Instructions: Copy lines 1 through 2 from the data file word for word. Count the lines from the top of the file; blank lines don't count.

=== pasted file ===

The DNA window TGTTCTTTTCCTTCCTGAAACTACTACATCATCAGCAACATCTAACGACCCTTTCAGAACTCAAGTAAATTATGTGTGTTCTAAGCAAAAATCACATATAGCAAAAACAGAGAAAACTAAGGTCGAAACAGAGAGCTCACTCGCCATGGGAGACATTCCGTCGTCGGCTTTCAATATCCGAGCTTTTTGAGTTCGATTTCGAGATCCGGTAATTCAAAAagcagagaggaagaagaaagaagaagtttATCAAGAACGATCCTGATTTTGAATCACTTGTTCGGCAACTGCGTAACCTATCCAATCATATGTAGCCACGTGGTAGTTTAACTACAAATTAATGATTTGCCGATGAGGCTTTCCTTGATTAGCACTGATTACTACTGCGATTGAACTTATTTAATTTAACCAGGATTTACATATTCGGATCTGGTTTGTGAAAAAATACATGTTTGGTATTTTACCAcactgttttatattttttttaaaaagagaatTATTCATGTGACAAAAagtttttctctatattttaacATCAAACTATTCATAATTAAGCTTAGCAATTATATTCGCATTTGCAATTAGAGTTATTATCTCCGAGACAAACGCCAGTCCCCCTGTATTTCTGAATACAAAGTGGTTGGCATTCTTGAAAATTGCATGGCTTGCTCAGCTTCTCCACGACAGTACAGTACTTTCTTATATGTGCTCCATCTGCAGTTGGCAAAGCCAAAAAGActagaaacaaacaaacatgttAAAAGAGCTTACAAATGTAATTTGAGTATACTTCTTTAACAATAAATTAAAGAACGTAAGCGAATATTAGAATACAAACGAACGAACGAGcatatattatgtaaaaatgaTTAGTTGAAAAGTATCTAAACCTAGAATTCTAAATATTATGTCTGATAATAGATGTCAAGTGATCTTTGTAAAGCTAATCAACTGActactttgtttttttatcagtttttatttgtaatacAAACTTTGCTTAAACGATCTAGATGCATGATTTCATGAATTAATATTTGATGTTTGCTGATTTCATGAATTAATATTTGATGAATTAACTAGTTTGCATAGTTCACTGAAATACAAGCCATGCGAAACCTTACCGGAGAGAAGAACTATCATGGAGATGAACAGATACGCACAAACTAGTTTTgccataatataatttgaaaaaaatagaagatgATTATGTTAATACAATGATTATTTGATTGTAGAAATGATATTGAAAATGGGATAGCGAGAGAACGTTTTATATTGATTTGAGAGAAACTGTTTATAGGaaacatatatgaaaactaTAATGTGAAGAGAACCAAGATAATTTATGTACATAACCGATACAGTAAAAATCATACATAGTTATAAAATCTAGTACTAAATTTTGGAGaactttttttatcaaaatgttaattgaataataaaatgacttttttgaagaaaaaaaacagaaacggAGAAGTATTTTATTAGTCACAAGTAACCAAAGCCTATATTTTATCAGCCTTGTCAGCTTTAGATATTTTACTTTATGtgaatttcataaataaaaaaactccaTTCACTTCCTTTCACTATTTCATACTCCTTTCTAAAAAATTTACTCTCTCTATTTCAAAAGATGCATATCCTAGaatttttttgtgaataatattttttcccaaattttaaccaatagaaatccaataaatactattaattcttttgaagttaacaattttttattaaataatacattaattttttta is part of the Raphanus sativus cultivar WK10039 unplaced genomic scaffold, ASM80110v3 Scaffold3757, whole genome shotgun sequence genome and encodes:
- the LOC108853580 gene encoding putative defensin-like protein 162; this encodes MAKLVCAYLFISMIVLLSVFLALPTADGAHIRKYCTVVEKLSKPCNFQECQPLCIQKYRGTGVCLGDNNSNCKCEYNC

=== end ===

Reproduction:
The DNA window TGTTCTTTTCCTTCCTGAAACTACTACATCATCAGCAACATCTAACGACCCTTTCAGAACTCAAGTAAATTATGTGTGTTCTAAGCAAAAATCACATATAGCAAAAACAGAGAAAACTAAGGTCGAAACAGAGAGCTCACTCGCCATGGGAGACATTCCGTCGTCGGCTTTCAATATCCGAGCTTTTTGAGTTCGATTTCGAGATCCGGTAATTCAAAAagcagagaggaagaagaaagaagaagtttATCAAGAACGATCCTGATTTTGAATCACTTGTTCGGCAACTGCGTAACCTATCCAATCATATGTAGCCACGTGGTAGTTTAACTACAAATTAATGATTTGCCGATGAGGCTTTCCTTGATTAGCACTGATTACTACTGCGATTGAACTTATTTAATTTAACCAGGATTTACATATTCGGATCTGGTTTGTGAAAAAATACATGTTTGGTATTTTACCAcactgttttatattttttttaaaaagagaatTATTCATGTGACAAAAagtttttctctatattttaacATCAAACTATTCATAATTAAGCTTAGCAATTATATTCGCATTTGCAATTAGAGTTATTATCTCCGAGACAAACGCCAGTCCCCCTGTATTTCTGAATACAAAGTGGTTGGCATTCTTGAAAATTGCATGGCTTGCTCAGCTTCTCCACGACAGTACAGTACTTTCTTATATGTGCTCCATCTGCAGTTGGCAAAGCCAAAAAGActagaaacaaacaaacatgttAAAAGAGCTTACAAATGTAATTTGAGTATACTTCTTTAACAATAAATTAAAGAACGTAAGCGAATATTAGAATACAAACGAACGAACGAGcatatattatgtaaaaatgaTTAGTTGAAAAGTATCTAAACCTAGAATTCTAAATATTATGTCTGATAATAGATGTCAAGTGATCTTTGTAAAGCTAATCAACTGActactttgtttttttatcagtttttatttgtaatacAAACTTTGCTTAAACGATCTAGATGCATGATTTCATGAATTAATATTTGATGTTTGCTGATTTCATGAATTAATATTTGATGAATTAACTAGTTTGCATAGTTCACTGAAATACAAGCCATGCGAAACCTTACCGGAGAGAAGAACTATCATGGAGATGAACAGATACGCACAAACTAGTTTTgccataatataatttgaaaaaaatagaagatgATTATGTTAATACAATGATTATTTGATTGTAGAAATGATATTGAAAATGGGATAGCGAGAGAACGTTTTATATTGATTTGAGAGAAACTGTTTATAGGaaacatatatgaaaactaTAATGTGAAGAGAACCAAGATAATTTATGTACATAACCGATACAGTAAAAATCATACATAGTTATAAAATCTAGTACTAAATTTTGGAGaactttttttatcaaaatgttaattgaataataaaatgacttttttgaagaaaaaaaacagaaacggAGAAGTATTTTATTAGTCACAAGTAACCAAAGCCTATATTTTATCAGCCTTGTCAGCTTTAGATATTTTACTTTATGtgaatttcataaataaaaaaactccaTTCACTTCCTTTCACTATTTCATACTCCTTTCTAAAAAATTTACTCTCTCTATTTCAAAAGATGCATATCCTAGaatttttttgtgaataatattttttcccaaattttaaccaatagaaatccaataaatactattaattcttttgaagttaacaattttttattaaataatacattaattttttta is part of the Raphanus sativus cultivar WK10039 unplaced genomic scaffold, ASM80110v3 Scaffold3757, whole genome shotgun sequence genome and encodes:
- the LOC108853580 gene encoding putative defensin-like protein 162; this encodes MAKLVCAYLFISMIVLLSVFLALPTADGAHIRKYCTVVEKLSKPCNFQECQPLCIQKYRGTGVCLGDNNSNCKCEYNC